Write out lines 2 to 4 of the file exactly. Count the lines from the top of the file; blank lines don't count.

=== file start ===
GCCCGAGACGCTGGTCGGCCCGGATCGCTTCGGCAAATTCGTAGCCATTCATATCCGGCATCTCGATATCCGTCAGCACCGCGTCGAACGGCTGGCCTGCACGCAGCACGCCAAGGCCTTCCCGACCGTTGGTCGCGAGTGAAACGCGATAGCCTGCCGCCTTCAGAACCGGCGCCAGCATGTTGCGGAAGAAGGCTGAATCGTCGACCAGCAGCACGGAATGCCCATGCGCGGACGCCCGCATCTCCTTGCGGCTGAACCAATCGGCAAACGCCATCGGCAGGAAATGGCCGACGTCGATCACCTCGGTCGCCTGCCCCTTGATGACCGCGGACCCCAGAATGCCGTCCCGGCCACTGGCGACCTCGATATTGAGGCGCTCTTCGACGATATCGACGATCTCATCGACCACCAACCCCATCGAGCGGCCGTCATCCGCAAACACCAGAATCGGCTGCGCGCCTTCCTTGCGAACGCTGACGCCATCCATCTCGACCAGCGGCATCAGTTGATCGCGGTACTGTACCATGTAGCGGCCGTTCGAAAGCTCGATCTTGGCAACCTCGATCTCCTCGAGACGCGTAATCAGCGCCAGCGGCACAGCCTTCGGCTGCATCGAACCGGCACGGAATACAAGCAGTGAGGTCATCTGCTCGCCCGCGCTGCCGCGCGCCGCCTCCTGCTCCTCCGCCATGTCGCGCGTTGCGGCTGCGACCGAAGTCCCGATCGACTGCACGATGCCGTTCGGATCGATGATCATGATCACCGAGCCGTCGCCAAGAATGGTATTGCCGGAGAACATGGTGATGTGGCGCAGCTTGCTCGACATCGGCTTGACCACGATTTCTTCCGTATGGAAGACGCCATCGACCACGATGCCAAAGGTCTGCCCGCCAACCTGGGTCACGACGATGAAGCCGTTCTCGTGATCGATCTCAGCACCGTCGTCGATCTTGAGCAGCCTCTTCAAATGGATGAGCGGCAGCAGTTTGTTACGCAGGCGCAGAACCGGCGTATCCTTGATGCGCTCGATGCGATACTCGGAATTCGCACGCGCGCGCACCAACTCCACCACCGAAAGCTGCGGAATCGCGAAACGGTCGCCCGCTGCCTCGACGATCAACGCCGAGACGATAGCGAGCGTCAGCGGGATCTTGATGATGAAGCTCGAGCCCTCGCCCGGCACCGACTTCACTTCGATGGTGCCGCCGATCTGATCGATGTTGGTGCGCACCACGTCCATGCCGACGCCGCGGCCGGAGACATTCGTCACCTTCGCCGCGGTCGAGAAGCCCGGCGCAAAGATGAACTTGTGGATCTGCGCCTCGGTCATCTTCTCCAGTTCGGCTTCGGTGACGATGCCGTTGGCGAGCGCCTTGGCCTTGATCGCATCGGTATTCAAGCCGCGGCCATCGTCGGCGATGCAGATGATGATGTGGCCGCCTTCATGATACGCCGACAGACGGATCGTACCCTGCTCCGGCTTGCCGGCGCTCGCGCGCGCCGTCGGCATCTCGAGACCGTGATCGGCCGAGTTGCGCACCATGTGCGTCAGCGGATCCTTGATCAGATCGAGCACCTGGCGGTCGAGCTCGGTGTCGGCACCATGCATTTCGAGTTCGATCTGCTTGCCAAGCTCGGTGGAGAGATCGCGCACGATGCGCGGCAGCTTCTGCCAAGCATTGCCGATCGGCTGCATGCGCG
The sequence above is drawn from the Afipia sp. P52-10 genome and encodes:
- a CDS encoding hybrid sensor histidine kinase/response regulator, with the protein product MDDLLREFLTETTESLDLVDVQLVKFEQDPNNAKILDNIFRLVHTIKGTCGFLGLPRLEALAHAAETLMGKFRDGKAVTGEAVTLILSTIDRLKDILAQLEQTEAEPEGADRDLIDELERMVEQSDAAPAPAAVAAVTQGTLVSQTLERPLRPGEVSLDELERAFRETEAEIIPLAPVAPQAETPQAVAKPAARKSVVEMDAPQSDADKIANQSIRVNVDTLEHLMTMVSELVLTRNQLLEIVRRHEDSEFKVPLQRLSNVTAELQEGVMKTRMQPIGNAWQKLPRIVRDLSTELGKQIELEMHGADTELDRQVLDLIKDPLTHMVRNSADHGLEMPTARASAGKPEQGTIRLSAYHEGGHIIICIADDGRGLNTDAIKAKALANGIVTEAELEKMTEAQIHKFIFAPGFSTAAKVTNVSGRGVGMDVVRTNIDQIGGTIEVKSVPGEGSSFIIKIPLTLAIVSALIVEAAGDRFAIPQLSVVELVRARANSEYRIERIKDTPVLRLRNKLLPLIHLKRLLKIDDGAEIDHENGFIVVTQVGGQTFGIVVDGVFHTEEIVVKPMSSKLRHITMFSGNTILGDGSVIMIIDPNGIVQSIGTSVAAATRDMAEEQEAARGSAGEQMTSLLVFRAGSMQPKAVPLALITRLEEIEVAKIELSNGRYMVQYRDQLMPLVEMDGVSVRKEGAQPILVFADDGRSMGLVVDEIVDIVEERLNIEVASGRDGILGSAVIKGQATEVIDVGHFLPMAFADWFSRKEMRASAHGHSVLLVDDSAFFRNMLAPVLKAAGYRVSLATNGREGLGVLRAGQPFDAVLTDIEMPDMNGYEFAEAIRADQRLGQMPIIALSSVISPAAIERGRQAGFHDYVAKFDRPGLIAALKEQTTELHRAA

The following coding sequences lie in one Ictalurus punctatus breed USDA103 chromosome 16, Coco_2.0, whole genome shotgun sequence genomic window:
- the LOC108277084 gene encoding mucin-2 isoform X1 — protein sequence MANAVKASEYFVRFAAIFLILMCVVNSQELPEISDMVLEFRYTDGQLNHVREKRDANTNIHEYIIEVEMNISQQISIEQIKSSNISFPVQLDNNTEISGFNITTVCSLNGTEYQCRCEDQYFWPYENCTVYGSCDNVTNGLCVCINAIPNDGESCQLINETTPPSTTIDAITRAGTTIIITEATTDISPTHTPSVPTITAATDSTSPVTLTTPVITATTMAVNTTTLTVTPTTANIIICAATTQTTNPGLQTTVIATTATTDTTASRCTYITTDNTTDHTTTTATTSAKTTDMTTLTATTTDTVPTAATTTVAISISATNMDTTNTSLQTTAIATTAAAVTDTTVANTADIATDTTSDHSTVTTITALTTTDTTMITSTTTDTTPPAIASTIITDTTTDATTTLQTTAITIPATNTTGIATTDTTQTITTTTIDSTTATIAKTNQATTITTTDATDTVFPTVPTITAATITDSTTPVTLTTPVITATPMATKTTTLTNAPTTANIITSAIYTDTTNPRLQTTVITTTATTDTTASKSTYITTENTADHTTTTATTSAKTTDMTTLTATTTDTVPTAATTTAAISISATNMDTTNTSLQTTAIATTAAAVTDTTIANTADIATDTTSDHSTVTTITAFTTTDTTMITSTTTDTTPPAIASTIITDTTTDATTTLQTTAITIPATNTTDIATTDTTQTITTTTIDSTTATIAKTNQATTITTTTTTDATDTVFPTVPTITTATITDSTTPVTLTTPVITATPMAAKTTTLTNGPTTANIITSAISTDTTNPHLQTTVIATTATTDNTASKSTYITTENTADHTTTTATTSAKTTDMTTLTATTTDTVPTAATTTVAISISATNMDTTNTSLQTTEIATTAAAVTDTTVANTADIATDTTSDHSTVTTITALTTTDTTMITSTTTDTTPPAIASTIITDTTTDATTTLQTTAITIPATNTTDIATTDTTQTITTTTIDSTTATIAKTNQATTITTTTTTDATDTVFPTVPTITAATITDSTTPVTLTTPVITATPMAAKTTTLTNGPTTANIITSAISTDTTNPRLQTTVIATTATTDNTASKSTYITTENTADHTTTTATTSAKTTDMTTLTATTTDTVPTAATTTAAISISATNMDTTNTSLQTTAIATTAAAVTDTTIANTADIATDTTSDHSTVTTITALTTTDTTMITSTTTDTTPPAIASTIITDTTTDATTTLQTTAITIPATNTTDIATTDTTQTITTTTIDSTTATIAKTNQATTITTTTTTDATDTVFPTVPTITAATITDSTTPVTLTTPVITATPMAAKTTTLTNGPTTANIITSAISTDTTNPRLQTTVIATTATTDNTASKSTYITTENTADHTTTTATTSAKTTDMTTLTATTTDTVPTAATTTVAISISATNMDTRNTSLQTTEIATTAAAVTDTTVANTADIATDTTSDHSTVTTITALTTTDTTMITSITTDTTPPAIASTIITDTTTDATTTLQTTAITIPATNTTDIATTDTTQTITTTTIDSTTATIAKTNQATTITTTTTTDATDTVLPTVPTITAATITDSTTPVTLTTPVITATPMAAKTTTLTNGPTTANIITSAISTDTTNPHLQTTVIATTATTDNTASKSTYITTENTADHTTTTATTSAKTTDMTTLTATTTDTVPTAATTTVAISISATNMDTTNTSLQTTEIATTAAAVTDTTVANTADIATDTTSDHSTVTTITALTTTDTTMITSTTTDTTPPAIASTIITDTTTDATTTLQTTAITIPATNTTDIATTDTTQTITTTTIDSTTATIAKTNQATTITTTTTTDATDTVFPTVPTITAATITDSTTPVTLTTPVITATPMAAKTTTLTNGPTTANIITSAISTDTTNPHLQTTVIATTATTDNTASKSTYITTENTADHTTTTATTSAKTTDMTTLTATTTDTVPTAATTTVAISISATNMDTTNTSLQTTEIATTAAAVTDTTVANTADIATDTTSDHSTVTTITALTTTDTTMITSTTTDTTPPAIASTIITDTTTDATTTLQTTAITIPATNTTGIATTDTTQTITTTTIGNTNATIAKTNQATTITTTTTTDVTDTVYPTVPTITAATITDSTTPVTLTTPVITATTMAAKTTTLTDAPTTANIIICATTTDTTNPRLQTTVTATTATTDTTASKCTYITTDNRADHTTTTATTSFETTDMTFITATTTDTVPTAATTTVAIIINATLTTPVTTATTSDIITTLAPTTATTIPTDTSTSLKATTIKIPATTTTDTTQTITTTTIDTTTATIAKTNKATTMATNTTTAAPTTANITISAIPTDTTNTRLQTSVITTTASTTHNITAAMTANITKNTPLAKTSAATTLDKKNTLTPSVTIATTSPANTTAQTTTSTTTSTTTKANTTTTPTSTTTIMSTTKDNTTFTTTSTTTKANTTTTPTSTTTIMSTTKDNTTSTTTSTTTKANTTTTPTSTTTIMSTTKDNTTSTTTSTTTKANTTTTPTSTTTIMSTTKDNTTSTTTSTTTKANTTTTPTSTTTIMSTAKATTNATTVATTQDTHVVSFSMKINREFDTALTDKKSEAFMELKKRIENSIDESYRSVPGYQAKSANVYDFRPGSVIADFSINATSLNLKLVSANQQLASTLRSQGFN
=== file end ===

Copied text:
The sequence above is drawn from the Afipia sp. P52-10 genome and encodes:
- a CDS encoding hybrid sensor histidine kinase/response regulator, with the protein product MDDLLREFLTETTESLDLVDVQLVKFEQDPNNAKILDNIFRLVHTIKGTCGFLGLPRLEALAHAAETLMGKFRDGKAVTGEAVTLILSTIDRLKDILAQLEQTEAEPEGADRDLIDELERMVEQSDAAPAPAAVAAVTQGTLVSQTLERPLRPGEVSLDELERAFRETEAEIIPLAPVAPQAETPQAVAKPAARKSVVEMDAPQSDADKIANQSIRVNVDTLEHLMTMVSELVLTRNQLLEIVRRHEDSEFKVPLQRLSNVTAELQEGVMKTRMQPIGNAWQKLPRIVRDLSTELGKQIELEMHGADTELDRQVLDLIKDPLTHMVRNSADHGLEMPTARASAGKPEQGTIRLSAYHEGGHIIICIADDGRGLNTDAIKAKALANGIVTEAELEKMTEAQIHKFIFAPGFSTAAKVTNVSGRGVGMDVVRTNIDQIGGTIEVKSVPGEGSSFIIKIPLTLAIVSALIVEAAGDRFAIPQLSVVELVRARANSEYRIERIKDTPVLRLRNKLLPLIHLKRLLKIDDGAEIDHENGFIVVTQVGGQTFGIVVDGVFHTEEIVVKPMSSKLRHITMFSGNTILGDGSVIMIIDPNGIVQSIGTSVAAATRDMAEEQEAARGSAGEQMTSLLVFRAGSMQPKAVPLALITRLEEIEVAKIELSNGRYMVQYRDQLMPLVEMDGVSVRKEGAQPILVFADDGRSMGLVVDEIVDIVEERLNIEVASGRDGILGSAVIKGQATEVIDVGHFLPMAFADWFSRKEMRASAHGHSVLLVDDSAFFRNMLAPVLKAAGYRVSLATNGREGLGVLRAGQPFDAVLTDIEMPDMNGYEFAEAIRADQRLGQMPIIALSSVISPAAIERGRQAGFHDYVAKFDRPGLIAALKEQTTELHRAA

The following coding sequences lie in one Ictalurus punctatus breed USDA103 chromosome 16, Coco_2.0, whole genome shotgun sequence genomic window: